The Northern Westchester Energy Action Consortium (NWEAC) will host the 2012 Regional Leadership Summit, bringing together an influential group of more than 150 local municipal leaders and energy activists for an evening dedicated to advancing regional sustainability initiatives.
In alignment with the Governor’s Cleaner Greener Communities initiative, the summit’s goal is to support a vibrant and sustainable regional economy that creates jobs, generates substantial savings and strengthens the quality of life we enjoy in our Westchester municipalities.
Demonstrating the possibilities of innovative cross-municipal cooperation to reducing residential energy use, elected leaders will also take the Lead by Example Pledge to participate in the Energize New York program — an effort to help homeowners reap the benefits of home energy efficiency in a time of record energy costs. The pledge is a commitment to reduce local greenhouse gas emissions by encouraging homeowners to complete a home energy assessment and reduce home energy waste.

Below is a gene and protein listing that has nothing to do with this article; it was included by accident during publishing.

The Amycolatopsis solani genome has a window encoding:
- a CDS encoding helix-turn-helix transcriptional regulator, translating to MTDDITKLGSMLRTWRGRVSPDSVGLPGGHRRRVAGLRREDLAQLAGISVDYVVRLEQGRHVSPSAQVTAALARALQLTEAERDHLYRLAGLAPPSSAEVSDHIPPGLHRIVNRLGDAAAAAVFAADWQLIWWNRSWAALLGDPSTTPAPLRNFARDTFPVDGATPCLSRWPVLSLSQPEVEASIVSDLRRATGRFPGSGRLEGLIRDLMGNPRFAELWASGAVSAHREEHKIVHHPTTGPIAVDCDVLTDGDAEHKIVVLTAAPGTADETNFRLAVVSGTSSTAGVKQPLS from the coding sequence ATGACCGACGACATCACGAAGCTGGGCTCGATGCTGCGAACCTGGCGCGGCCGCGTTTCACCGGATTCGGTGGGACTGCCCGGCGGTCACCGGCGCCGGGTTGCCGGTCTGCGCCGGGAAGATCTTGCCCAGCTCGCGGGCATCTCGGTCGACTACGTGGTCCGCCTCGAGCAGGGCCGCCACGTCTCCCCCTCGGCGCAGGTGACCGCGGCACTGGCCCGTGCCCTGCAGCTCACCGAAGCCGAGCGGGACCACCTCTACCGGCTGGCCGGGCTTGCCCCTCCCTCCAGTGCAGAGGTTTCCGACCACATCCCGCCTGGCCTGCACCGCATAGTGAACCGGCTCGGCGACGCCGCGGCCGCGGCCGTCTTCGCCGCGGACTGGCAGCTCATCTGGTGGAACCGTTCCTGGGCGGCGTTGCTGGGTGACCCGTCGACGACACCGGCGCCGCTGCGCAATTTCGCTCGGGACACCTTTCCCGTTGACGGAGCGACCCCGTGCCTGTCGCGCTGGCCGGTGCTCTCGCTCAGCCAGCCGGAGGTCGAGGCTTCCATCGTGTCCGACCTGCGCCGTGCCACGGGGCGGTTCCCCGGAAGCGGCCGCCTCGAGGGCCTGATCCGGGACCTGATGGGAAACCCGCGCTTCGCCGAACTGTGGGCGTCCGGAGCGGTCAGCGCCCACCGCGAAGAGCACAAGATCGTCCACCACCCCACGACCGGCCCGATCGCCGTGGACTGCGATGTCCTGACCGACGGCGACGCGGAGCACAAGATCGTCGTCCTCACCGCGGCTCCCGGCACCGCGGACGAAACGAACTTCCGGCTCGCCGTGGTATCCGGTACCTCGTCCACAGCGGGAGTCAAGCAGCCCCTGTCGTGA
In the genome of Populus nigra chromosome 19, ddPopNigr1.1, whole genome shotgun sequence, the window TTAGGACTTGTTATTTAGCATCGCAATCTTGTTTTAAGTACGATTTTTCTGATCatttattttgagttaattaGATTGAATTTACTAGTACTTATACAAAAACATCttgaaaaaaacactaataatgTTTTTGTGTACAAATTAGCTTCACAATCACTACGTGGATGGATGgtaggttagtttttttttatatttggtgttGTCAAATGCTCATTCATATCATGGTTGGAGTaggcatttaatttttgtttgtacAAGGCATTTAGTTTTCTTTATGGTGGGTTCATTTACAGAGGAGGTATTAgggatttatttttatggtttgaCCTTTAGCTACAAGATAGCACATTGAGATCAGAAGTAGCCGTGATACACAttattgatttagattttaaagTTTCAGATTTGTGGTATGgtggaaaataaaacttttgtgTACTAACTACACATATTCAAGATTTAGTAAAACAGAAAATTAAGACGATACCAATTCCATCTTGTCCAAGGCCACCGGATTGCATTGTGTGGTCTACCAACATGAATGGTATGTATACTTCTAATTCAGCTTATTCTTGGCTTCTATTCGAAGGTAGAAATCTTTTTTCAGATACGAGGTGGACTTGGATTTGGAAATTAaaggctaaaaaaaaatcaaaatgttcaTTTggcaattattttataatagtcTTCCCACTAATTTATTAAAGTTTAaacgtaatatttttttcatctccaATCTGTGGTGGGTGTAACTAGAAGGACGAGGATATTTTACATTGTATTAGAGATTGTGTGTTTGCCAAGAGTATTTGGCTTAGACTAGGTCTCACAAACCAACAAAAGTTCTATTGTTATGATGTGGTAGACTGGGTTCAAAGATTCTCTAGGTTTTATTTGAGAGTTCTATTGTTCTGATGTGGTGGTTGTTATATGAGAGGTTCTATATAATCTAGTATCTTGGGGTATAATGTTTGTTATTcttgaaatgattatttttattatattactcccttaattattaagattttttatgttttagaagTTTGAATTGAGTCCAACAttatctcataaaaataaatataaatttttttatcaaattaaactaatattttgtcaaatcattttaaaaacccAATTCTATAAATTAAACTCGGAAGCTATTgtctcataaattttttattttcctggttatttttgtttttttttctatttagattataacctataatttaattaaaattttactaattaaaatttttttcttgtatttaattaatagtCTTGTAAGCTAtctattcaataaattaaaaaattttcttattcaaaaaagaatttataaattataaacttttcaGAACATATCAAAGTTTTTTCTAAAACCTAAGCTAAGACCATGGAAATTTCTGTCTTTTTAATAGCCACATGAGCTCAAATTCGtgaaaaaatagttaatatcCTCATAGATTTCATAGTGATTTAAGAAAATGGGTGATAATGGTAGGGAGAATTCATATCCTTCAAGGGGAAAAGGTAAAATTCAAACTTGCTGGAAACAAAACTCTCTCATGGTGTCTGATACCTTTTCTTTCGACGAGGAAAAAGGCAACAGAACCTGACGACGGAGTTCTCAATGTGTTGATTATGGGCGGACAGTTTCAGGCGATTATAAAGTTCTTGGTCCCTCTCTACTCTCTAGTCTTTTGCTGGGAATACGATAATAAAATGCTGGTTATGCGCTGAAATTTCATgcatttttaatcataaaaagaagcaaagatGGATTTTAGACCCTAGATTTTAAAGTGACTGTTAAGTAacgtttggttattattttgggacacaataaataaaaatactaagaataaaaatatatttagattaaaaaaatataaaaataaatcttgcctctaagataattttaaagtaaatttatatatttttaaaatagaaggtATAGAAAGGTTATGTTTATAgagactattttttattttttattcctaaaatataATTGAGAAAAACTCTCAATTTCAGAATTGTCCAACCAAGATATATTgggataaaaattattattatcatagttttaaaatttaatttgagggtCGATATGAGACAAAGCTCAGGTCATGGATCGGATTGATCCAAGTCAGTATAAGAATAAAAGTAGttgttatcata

More than 50 percent of greenhouse gas emissions in Westchester County come from homes, but by signing up for home assessments and following through with the recommended upgrades, homeowners have the potential to significantly reduce home emissions and energy costs by an average of $1,000 each year. The county as a whole has the capacity to save more than $52 Million in residential energy costs through the Energize New York program.
The event will take place on Thursday, March 29, at the Ossining Public Library in Ossining, N.Y. For more information, visit www.cleanergreenerny.org.
President Obama’s State of the Union address included several strong statements on America’s energy future. The president didn’t shy away from the opportunity to tout his successes and ask for more.
“Because of federal investments, renewable energy use has nearly doubled, and thousands of Americans have jobs because of it,” Obama said.
Here at SmartPower, we support the president’s message that a diversified approach toward a clean economy is both ideal and achievable. Environmentalists may have cringed at Obama’s remarks about oil and natural gas development, but if we are to ever get to the point where we can rely only on cheap, clean and renewable sources, we must acknowledge that it requires a thoughtful transition with a varied approach.